9 June 2021
The Morrison government has closed Australia’s embassy in Kabul, declaring it cannot guarantee security to diplomats “in light of the imminent international military withdrawal from Afghanistan”.
Despite being involved in the fight against al-Qaeda and the Taliban for twenty years, Australia began a hasty withdrawal from the country when the United States announced its departure in April.
Scott Morrison says the closure of the embassy is temporary and the government will use fly-in fly-out diplomats until it reopens – a practice he says “is common ... around the world” and “does not alter our commitment to Afghanistan or its people”.
However, the closure raises doubts about how the government – without a diplomatic presence – can continue its promised investigation of alleged war crimes by Australian soldiers serving in Afghanistan.
It also raises questions about how the government will assist Afghans who have worked for Australia’s military and other agencies over the last twenty years, many of whom want to be evacuated as refugees. A retired Australian officer says about 300 Afghan staff and their families may want to leave the country.
The United States and United Kingdom have already announced plans for large-scale evacuations of locals who have supported their military missions. Advocacy group No One Left Behind estimates more than 300 Afghan interpreters employed by the United States have been killed since 2016.
Australia’s swift departure from Afghanistan has revived memories of its abandonment of local staff at the end of similar deployments in Vietnam and Cambodia in 1975.
The government should avoid adding to past ignominies by ensuring it assists the Afghans who worked for Australian forces.
Climate stress tests
Banks and other businesses are coming under growing pressure from international regulators to be more open about the impact of climate change on their operations.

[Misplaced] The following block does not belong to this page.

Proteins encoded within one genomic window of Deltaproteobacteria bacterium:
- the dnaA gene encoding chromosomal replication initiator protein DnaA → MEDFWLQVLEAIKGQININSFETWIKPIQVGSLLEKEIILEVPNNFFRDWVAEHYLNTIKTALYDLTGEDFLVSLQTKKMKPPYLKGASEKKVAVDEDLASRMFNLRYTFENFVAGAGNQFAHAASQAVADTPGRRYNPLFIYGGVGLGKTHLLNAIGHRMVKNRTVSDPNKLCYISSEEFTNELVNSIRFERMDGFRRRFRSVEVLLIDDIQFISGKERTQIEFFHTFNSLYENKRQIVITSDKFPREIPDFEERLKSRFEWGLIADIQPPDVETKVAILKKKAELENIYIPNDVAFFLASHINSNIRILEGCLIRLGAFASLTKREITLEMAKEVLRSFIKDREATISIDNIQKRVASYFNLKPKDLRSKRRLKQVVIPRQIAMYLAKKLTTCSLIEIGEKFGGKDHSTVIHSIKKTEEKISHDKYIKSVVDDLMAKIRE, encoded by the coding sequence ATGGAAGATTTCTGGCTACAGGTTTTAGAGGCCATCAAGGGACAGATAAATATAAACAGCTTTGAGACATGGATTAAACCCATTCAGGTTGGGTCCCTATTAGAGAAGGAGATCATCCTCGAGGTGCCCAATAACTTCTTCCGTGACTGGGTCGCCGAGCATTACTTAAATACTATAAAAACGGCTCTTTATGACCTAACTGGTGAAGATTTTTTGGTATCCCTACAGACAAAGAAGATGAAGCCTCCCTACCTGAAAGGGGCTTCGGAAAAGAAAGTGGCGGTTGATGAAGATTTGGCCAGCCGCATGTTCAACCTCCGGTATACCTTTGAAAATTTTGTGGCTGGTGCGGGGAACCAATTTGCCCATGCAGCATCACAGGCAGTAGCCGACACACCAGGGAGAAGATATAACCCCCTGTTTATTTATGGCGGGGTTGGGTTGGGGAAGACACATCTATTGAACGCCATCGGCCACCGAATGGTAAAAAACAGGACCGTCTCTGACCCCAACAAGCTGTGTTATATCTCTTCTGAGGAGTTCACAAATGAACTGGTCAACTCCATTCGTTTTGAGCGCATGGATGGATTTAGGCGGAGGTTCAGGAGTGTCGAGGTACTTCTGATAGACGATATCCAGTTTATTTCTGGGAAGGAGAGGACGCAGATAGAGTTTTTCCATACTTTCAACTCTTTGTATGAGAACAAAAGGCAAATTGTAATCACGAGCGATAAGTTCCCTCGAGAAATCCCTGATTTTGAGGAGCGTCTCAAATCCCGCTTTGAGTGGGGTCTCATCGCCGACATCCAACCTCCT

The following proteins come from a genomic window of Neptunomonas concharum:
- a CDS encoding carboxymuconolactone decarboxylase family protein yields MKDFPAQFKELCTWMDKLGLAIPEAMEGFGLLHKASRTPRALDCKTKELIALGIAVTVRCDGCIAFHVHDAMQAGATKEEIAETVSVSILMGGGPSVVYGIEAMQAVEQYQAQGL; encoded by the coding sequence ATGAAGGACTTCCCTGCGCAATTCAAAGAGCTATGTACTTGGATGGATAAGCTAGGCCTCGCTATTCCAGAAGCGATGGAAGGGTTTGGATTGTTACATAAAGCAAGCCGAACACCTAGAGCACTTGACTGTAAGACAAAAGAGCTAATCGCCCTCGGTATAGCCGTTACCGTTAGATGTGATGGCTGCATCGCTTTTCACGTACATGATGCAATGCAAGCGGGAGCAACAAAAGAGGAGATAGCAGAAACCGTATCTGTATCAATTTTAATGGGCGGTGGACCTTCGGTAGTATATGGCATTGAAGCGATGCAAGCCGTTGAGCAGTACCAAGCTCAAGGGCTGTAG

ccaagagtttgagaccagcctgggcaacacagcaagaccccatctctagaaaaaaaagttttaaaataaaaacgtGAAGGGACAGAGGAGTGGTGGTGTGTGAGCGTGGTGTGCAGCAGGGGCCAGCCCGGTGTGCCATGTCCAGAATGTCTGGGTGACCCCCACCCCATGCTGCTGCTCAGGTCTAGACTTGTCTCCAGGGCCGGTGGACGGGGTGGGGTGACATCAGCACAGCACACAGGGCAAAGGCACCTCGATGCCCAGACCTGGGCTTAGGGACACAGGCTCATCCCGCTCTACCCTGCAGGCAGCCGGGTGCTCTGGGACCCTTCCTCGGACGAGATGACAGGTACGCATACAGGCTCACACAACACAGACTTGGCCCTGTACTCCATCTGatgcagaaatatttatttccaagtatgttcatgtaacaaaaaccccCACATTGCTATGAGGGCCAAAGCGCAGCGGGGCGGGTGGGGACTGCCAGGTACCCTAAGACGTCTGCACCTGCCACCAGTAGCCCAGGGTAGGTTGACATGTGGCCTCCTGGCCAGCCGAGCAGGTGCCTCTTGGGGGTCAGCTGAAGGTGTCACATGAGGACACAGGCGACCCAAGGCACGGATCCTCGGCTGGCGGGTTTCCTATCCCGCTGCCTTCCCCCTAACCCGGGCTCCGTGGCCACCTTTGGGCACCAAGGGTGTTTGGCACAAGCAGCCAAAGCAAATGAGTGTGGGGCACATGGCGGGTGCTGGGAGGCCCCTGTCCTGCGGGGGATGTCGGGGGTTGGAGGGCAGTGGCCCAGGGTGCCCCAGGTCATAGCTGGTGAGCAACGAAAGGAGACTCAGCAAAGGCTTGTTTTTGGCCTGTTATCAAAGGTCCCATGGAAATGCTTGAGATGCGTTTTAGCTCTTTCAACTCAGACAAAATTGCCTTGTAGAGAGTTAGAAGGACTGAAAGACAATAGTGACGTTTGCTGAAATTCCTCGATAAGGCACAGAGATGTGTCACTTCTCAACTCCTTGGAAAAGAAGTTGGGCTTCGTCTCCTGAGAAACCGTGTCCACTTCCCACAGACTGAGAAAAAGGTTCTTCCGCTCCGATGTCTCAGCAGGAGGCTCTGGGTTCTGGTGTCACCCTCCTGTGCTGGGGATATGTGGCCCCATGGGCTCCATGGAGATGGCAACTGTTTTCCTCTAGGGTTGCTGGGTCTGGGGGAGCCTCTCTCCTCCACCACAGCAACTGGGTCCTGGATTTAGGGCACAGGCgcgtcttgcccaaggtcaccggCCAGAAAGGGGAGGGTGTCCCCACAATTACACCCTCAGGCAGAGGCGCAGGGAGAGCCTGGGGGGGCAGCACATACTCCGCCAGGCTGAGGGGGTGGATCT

Finance ministers from the Group of Seven met at a summit over the weekend and backed a proposal to make it mandatory for corporations to disclose their exposure to climate-related risks.
They also expressed support for the recently launched Taskforce on Nature-Related Financial Disclosures, which will report not just on climate but also on biodiversity. The ministers’ announcement came as they agreed on a 15 per cent minimum global tax on multinationals, as previewed in the last issue of AFA Weekly.
At an earlier conference last week – hosted by the Bank for International Settlements, owned by the central banks – finance regulators called for financial institutions to be climate change “stress-tested”, and for systems assessing climate risk to be better coordinated.
The Australian Securities and Investments Commission and the Australian Prudential Regulation Authority have started to warn local companies that they need to prepare for stricter disclosure requirements.
The Morrison government, however, has provided little clarity on where it stands on these new regulatory pressures and is instead focusing on fending off carbon tariffs on Australian exports.
But even if the government is successful on this score, it seems likely that a mandatory disclosure regime will have an impact on internationally oriented Australian businesses.
Trade ministers from the Asia Pacific Economic Cooperation group met over the weekend and agreed to work towards speeding up the distribution of COVID-19 vaccines and other medical supplies.
They also said they would support World Trade Organization negotiations to waive intellectual property rights on vaccines, which would allow them to be produced more freely.
New Zealand is hosting this year’s APEC meetings entirely online, but it is seeking to renew the group’s credibility by positioning it at the vanguard of broader global efforts to reduce tariffs on pandemic-related goods.
But real progress is still some way off: so far, the ministers have only agreed to “consider voluntary actions to reduce the cost of these products for our people”, pushing further action to a leaders’ summit later in the year.
Last Friday, in a lecture to the Australian APEC Study Centre, federal trade minister Dan Tehan said APEC was the “pre-eminent forum for regional economic cooperation” and an “important stepping stone to global economic reform”. But this may reflect APEC’s past ambition rather than its current reality.
The last three APEC leaders’ summits were disrupted by political, diplomatic and pandemic-related turmoil. The Ardern government faces a big challenge if it wants to revive APEC’s role as a significant and influential free-trade forum.